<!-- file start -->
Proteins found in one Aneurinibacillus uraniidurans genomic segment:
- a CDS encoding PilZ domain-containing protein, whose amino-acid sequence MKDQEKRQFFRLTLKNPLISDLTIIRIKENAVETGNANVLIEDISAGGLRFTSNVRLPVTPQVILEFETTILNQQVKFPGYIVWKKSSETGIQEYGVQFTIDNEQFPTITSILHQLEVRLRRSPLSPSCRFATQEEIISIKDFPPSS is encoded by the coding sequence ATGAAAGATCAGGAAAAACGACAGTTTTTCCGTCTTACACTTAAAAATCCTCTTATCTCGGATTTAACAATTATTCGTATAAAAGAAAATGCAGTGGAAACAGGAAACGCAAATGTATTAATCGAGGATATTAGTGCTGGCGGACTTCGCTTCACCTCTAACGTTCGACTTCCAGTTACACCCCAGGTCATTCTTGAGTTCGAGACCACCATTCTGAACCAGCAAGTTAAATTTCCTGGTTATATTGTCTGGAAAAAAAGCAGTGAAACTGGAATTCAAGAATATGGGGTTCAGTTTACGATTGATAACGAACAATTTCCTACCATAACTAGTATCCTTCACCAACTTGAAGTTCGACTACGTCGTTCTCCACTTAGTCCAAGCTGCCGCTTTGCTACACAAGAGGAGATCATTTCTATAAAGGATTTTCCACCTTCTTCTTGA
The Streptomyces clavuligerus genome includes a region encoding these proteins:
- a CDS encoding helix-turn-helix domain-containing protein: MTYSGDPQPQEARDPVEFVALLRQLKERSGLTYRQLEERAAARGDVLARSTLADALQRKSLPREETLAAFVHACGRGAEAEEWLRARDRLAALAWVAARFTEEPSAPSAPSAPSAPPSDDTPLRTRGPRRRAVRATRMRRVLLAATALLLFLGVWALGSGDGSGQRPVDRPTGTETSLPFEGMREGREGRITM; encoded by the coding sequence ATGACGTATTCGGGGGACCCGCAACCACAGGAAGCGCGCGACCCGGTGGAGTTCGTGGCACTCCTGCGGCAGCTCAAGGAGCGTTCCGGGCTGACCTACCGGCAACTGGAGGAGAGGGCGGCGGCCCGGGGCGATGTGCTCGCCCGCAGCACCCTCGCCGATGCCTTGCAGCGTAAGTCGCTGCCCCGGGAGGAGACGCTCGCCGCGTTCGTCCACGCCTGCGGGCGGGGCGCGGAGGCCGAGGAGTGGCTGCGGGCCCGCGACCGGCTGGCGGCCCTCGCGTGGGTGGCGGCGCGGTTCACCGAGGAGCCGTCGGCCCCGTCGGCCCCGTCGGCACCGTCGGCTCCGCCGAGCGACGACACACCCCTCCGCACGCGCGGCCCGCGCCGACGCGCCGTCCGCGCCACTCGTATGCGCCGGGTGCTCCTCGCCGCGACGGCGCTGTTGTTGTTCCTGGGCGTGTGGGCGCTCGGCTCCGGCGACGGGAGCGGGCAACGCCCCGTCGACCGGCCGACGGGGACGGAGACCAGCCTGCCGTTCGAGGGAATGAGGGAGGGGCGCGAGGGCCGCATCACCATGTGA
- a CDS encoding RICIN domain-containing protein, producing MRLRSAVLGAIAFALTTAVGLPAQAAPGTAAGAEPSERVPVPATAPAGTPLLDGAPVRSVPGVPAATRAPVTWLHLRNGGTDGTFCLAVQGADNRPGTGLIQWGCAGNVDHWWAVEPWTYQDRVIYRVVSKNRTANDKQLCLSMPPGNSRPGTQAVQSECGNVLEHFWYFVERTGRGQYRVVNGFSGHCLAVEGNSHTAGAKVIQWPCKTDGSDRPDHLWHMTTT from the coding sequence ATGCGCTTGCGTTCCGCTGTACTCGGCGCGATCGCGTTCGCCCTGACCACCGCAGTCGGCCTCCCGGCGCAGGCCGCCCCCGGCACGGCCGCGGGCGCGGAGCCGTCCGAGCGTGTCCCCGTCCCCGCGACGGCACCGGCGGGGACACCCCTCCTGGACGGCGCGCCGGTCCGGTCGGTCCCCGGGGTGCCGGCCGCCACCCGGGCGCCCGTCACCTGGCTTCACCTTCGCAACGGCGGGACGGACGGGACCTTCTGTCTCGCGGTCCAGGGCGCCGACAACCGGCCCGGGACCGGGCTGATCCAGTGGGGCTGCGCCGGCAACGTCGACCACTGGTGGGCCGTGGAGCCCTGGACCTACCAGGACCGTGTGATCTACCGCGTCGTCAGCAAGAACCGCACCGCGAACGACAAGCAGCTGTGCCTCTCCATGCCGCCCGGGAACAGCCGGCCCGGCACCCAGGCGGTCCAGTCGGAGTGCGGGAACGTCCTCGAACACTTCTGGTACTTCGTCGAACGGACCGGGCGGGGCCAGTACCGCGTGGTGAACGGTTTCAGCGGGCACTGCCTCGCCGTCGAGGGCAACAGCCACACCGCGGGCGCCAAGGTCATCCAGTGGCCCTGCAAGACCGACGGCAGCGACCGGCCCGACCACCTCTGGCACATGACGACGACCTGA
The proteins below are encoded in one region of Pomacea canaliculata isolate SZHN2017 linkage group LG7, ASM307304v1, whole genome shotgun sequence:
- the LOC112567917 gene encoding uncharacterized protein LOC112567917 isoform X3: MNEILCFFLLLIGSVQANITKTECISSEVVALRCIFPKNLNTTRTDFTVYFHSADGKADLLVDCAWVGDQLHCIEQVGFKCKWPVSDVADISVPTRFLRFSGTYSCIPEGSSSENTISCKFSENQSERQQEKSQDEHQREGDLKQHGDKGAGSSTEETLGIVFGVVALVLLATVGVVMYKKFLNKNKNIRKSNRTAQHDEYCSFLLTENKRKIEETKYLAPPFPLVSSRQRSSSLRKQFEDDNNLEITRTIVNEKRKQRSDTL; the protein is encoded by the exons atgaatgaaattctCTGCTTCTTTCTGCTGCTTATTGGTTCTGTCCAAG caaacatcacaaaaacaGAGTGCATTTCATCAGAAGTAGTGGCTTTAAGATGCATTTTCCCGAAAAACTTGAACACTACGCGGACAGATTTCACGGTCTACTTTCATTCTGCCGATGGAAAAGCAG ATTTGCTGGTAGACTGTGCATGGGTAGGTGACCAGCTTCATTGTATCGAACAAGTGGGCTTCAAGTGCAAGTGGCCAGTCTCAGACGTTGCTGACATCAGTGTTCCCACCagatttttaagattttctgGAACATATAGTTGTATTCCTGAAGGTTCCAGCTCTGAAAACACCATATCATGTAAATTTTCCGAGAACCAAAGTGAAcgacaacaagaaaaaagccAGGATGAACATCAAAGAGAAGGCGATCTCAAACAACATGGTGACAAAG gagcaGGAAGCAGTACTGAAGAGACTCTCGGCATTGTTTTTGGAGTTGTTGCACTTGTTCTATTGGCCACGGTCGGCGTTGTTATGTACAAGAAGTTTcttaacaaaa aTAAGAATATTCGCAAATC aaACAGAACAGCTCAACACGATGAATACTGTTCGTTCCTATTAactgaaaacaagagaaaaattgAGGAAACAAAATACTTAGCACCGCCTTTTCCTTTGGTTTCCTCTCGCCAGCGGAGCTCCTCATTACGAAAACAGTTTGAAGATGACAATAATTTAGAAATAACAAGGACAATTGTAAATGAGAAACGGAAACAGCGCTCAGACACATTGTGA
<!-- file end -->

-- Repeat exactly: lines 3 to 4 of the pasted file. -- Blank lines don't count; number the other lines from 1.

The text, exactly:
The Streptomyces clavuligerus genome includes a region encoding these proteins:
- a CDS encoding helix-turn-helix domain-containing protein: MTYSGDPQPQEARDPVEFVALLRQLKERSGLTYRQLEERAAARGDVLARSTLADALQRKSLPREETLAAFVHACGRGAEAEEWLRARDRLAALAWVAARFTEEPSAPSAPSAPSAPPSDDTPLRTRGPRRRAVRATRMRRVLLAATALLLFLGVWALGSGDGSGQRPVDRPTGTETSLPFEGMREGREGRITM; encoded by the coding sequence ATGACGTATTCGGGGGACCCGCAACCACAGGAAGCGCGCGACCCGGTGGAGTTCGTGGCACTCCTGCGGCAGCTCAAGGAGCGTTCCGGGCTGACCTACCGGCAACTGGAGGAGAGGGCGGCGGCCCGGGGCGATGTGCTCGCCCGCAGCACCCTCGCCGATGCCTTGCAGCGTAAGTCGCTGCCCCGGGAGGAGACGCTCGCCGCGTTCGTCCACGCCTGCGGGCGGGGCGCGGAGGCCGAGGAGTGGCTGCGGGCCCGCGACCGGCTGGCGGCCCTCGCGTGGGTGGCGGCGCGGTTCACCGAGGAGCCGTCGGCCCCGTCGGCCCCGTCGGCACCGTCGGCTCCGCCGAGCGACGACACACCCCTCCGCACGCGCGGCCCGCGCCGACGCGCCGTCCGCGCCACTCGTATGCGCCGGGTGCTCCTCGCCGCGACGGCGCTGTTGTTGTTCCTGGGCGTGTGGGCGCTCGGCTCCGGCGACGGGAGCGGGCAACGCCCCGTCGACCGGCCGACGGGGACGGAGACCAGCCTGCCGTTCGAGGGAATGAGGGAGGGGCGCGAGGGCCGCATCACCATGTGA